The name Revelstoke is known and revered among skiers worldwide.
Today, Revelstoke Mountain Resort boasts the most vertical of any resort in North America. However, Revelstoke’s reputation as a ski destination preceded Revelstoke Mountain Resort; it stems from over 100 years of ski history. The deep roots of skiing in Revelstoke can be credited to a handful of early adopters and enthusiasts.
The sport of skiing originated in Scandinavia, and it was the Scandinavians of Revelstoke who originally brought the sport here. The first skis in Revelstoke were described as “Norwegian Snowshoes”; they were wooden skis made of barrel staves. In 1891 the Kootenay Star described the “snowshoes” as “thin slats of wood about three inches in width and ten feet in length, and turned up in front like the bows of a canoe”. Some locals found skis to be well suited to travelling over the snowy landscape at a greater speed than on snowshoes.
In the early 1890s, the first recreational ski club in Revelstoke was formed. At first the sport was not as popular as other winter pastimes, but by the early 1900s enthusiasm for what was then called “ski running” began to grow. Downhill skiing behind Long’s Brewery was a popular way to get downhill turns.
Two Norwegian families, the Gunnarsens and the Nelsens, are credited for skiing’s rise to popularity in Revelstoke. These families were enthusiastic skiers who drew international attention to Revelstoke’s burgeoning ski scene. Anna Gunnarsen, the Gunnarsen matriarch, was a talented ski racer and organized skiing events and competitions in Revelstoke. The Nelsens were talented ski jumpers, succeeding in local competitions, and ultimately Nels Nelsen held the Canadian record for ski jumping.
The Revelstoke Ski Club.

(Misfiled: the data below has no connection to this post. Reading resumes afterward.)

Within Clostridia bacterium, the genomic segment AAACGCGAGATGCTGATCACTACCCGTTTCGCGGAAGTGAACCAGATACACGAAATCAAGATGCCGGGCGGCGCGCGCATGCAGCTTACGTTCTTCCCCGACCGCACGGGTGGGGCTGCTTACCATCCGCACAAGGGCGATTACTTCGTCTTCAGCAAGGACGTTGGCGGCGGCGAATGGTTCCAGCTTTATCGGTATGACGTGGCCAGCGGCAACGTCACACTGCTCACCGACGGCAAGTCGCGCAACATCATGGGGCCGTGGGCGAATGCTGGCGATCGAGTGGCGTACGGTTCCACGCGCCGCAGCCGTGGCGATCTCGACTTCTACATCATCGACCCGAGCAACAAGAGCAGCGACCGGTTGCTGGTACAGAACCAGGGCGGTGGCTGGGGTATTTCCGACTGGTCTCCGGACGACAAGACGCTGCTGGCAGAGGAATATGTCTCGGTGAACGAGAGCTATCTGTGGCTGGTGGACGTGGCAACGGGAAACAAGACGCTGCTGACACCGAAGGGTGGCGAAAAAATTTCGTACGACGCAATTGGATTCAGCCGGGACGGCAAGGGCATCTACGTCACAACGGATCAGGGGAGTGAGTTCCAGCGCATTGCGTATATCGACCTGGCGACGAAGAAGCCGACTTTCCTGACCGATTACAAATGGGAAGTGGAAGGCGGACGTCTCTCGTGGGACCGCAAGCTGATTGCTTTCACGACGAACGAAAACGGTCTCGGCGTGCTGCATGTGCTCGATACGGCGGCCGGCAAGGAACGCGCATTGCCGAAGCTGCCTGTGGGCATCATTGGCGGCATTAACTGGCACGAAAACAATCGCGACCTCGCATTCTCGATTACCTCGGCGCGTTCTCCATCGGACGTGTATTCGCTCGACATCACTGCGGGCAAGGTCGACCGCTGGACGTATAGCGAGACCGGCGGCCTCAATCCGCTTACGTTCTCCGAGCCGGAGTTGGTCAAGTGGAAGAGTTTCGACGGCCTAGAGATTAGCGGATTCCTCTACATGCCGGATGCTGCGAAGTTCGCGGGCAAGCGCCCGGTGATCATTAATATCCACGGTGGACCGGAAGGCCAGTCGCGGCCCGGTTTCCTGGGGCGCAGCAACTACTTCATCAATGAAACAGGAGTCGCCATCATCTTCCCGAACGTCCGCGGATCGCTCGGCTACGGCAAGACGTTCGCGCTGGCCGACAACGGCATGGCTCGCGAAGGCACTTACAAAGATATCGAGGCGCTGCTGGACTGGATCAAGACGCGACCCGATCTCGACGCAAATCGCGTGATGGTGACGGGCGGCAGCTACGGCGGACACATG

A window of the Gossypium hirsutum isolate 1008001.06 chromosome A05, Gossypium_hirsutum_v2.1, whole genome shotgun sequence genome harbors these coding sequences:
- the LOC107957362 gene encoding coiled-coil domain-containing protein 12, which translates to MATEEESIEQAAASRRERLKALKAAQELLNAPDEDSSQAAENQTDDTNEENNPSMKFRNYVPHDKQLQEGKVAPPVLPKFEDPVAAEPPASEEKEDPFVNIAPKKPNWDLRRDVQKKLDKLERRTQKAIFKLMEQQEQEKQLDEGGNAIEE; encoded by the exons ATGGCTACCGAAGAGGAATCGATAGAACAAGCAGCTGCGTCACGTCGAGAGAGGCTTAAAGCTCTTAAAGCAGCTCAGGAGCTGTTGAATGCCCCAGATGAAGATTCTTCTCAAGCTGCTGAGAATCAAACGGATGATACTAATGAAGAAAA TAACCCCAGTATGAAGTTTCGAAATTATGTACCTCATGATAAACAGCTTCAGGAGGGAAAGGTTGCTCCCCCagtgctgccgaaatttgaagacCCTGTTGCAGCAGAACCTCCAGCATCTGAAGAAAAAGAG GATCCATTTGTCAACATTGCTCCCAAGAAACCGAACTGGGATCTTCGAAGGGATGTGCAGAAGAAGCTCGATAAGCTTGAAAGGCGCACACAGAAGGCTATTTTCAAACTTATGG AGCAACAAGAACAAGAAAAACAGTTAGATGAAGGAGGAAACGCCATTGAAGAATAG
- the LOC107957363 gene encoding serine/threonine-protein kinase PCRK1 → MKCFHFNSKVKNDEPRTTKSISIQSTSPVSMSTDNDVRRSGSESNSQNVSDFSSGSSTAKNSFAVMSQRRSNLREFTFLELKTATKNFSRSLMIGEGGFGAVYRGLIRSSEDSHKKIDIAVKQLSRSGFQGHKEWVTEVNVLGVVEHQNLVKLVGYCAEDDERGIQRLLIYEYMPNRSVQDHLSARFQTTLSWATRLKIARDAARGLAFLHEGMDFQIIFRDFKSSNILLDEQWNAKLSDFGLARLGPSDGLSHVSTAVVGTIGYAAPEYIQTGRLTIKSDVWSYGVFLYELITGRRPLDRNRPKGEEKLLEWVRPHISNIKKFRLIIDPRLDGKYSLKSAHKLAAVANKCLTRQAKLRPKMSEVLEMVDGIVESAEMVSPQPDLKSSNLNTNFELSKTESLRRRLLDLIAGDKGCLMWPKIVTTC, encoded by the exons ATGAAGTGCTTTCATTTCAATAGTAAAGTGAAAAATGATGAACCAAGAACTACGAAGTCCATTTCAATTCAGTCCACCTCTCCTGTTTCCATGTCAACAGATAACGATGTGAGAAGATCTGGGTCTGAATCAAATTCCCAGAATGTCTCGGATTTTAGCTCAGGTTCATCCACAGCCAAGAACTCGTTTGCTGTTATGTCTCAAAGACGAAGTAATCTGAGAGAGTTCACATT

While a ski club is known to have existed in Revelstoke as early as the 1890s, the Revelstoke Ski Club was officially formed in December of 1914. It had 30 members, and was primarily about competitive skiing. In 1915, the club organized Revelstoke’s first Winter Carnival, which boosted the popularity of skiing in Revelstoke. By 1917, the membership of the club had increased to 300.
The ski competitions organized by the Club pulled in prominent figures in the growing ski world, and soon Revelstoke was hosting provincial, national, and international ski competitions. The Revelstoke Ski Club is still active today.
The Big Hill and Ski Jumping.
During Revelstoke’s first Winter Carnival, Thorlief Iversen, president of the National Ski Association of Canada, and local ski jumper Nels Nelsen, identified a spot on Mount Revelstoke that could be used for a larger ski jumping venue. The City of Revelstoke and Board of Trade contributed $1200 to the construction of the ski jumping venue. The ski jumping event at the 1921 Winter Carnival attracted over 3,000 spectators. It was a site that saw famous international competitors from abroad, and world records were set. The ski jumps were used for competitions until 1975. The hill was later nicknamed “Suicide Hill”, and today if you visit the art installation known as “Nels’ Knickers” you’ll see why - standing at the top of the jumps looks truly terrifying.
For the beginners and jumpers without nerves of steel, the Big Bend jump was created. Its takeoff was not as steep and was a great place for ski jumpers to hone their skills.
Ultimately, Revelstoke was found to be better suited to powder skiing than ski jumping. Ski jumping required smooth landings and skiers would have to consistently pack down the landings for the jumps.
The Tournament of Champions.
The growing fervour for skiing was interrupted by the Second World War, and those who remained home in Revelstoke did their best to keep the enthusiasm alive by involving high school students in skiing. After the war, the Revelstoke Ski Club was ready to organize further ski events. Parks Canada and the Revelstoke Ski Club rebuilt the Big Hill to meet international standards and renamed it the Nels Nelsen Hill. In 1950, the first Tournament of Champions was held. The event went on to attract competitors from around the world, and was even televised.